Provincial autonomy advocates rejoiced after Saskatchewan passed Bill 88, The Saskatchewan First Act, to reiterate areas of provincial jurisdiction, particularly resource development.
"This is a major step in defending our economic potential from federal overreach while we continue to build a strong and growing economy that benefits everyone in Saskatchewan," tweeted Premier Scott Moe.
"That's growth that works for everyone."
Saskatchewan's justice minister previously accused Ottawa of causing significant harm to investor confidence and reaffirmed the Act does not seek to override Canada's Constitution.
She criticized the feds for not valuing the development of Saskatchewan's resources. At the same time, investors worldwide and in the United States see its importance.
Now, the minister is reaffirming her stance on the fed's fertilizer targets, lauding Bill 88 as a tool to defend farmers.
The Act would reinforce provincial jurisdiction over things like "the regulation of fertilizer use in Saskatchewan, including application, production, quantities and emissions," said Justice Minister Bronwyn Eyre.
"This is about protecting the people of the province and the economy of the province from policy [that causes harm]."
The Act passed a second reading in November and asserts Saskatchewan has exclusive jurisdiction over its resources per section 92A. It also sets up an independent tribunal for future court cases on resource development matters.
Eyre explained how fertilizer regulations could be disastrous for an agriculture-rich province like Saskatchewan, reiterating the legislation is "not about fed-bashing for fun."
"It's about drawing the line," she said, adding Ottawa is not acting as an 'honourable partner' in the federation.
However, Agriculture Canada contends that farmers are on the front lines of climate change and are already taking action to improve resilience and enhance profitability while reducing emissions.
"Our government continues to support the agricultural sector's efforts to become more and more sustainable by investing in practices that are effective in reducing emissions and regenerating soil," said Agriculture Minister Marie-Claude Bibeau.
Since 2021, the Government of Canada has announced more than $1.5 billion in climate-action initiatives for the agriculture sector, including strengthening support for the Agricultural Clean Technology Program and the On-Farm Climate Action Fund, which includes a focus on nutrient management.
"Fertilizers are an essential input for Canada's crops," said Agriculture spokesperson Simon Lafortune. "However, synthetic fertilizer creates a potent greenhouse gas about 300 times stronger than carbon dioxide."
"Emissions from fertilizer use are the only category of Canada's agricultural emissions projected to rise significantly through 2030 under business-as-usual conditions."
"Tackling this challenge is necessary to ensure that the agriculture sector continues to grow while contributing to Canada's climate change goals," reads a federal government release.
Eyre explained there is a cross-referencing between federal powers and provincial powers over agriculture.
"There always has been. It's a little bit unique, in that regard, in contrast to, for example, natural resources," said Eyre.
"This is important, though. The day-to-day business of farming and fertilizer use has always been within the provincial realm."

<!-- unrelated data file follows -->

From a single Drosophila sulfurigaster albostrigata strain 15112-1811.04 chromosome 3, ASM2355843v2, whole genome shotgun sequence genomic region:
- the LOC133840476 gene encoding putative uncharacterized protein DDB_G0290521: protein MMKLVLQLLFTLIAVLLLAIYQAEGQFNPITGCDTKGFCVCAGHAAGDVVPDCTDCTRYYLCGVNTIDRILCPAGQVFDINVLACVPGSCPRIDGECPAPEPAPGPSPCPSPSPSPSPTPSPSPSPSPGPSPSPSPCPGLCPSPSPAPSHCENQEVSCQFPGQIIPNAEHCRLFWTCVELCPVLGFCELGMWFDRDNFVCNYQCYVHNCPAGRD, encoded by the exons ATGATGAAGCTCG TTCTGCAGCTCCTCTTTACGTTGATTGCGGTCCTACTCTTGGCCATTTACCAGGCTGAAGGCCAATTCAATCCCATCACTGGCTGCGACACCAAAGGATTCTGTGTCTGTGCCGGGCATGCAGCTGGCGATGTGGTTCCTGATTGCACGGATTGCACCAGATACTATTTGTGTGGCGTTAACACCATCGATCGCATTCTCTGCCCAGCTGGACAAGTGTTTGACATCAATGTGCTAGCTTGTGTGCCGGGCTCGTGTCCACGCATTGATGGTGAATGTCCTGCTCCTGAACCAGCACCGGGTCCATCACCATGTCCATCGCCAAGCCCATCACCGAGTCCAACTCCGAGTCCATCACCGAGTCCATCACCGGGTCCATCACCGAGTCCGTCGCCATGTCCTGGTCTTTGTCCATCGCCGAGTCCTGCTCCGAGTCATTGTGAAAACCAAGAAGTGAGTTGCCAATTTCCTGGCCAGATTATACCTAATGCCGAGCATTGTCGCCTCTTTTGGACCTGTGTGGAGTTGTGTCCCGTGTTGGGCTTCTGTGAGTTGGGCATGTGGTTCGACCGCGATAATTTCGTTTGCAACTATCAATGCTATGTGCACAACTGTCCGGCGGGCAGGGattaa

Eyre cited Agriculture Canada documents which reference the potential to "mandate or prohibit the use of a specific agricultural practice to efficiently and significantly scale up the adoption of practices or technologies that currently have low levels of adoption."
To date, Ottawa submits that a 30% fertilizer emission reduction target was "voluntary" for farmers.
However, an exclusive True North report revealed Ottawa flirted with heavy-handed approaches, including a carbon tax-like "regulatory backstop" on the agriculture industry.
"It suggested that certain practices could be prohibited," said Eyre.
"So, it does have potential Sask First implications. And so it's one of many things we're looking at, in terms of what would go through the Sask First tribunal hopper, as it were."
"There's a very good example of economic harm," said Eyre, who pointed to the fertilizer reduction targets as causing significant harm for farmers.
Stuart Smyth, associate professor in agricultural and resource economics, claimed Environment and Climate Change Canada (ECCC) did not use factual information when setting a 30% fertilizer reduction target.
"If they're just looking at total pounds used … with the amount of land we're farming, the only way we'd achieve that is to farm less land or use less fertilizer," said Smyth. "There's more fertilizer used because we're farming more acres."
The Saskatchewan study includes baseline data by comparing information on fertilizer use from about 70 farmers across 1991/94 and 2016/19.
During those two periods, fertilizer use increased by 44% when farmers converted 7.2 million acres of summer fallow to crop production, with total crop production rising from 1.3 billion bushels to 2.1 billion bushels.
While farmers used more fertilizer, they applied it differently, using in-crop and with-seed applications at different rates.
They also sequestered carbon and reduced emissions by removing summer fallow.
The concerns from academics come months after Agriculture Canada announced its Sustainable Agriculture Strategy (SAS), which renewed its commitment to bolster agriculture's "environmental performance and sustainability."
The feds desire the industry to "remain competitive" in a net-zero environment by promoting climate resiliency.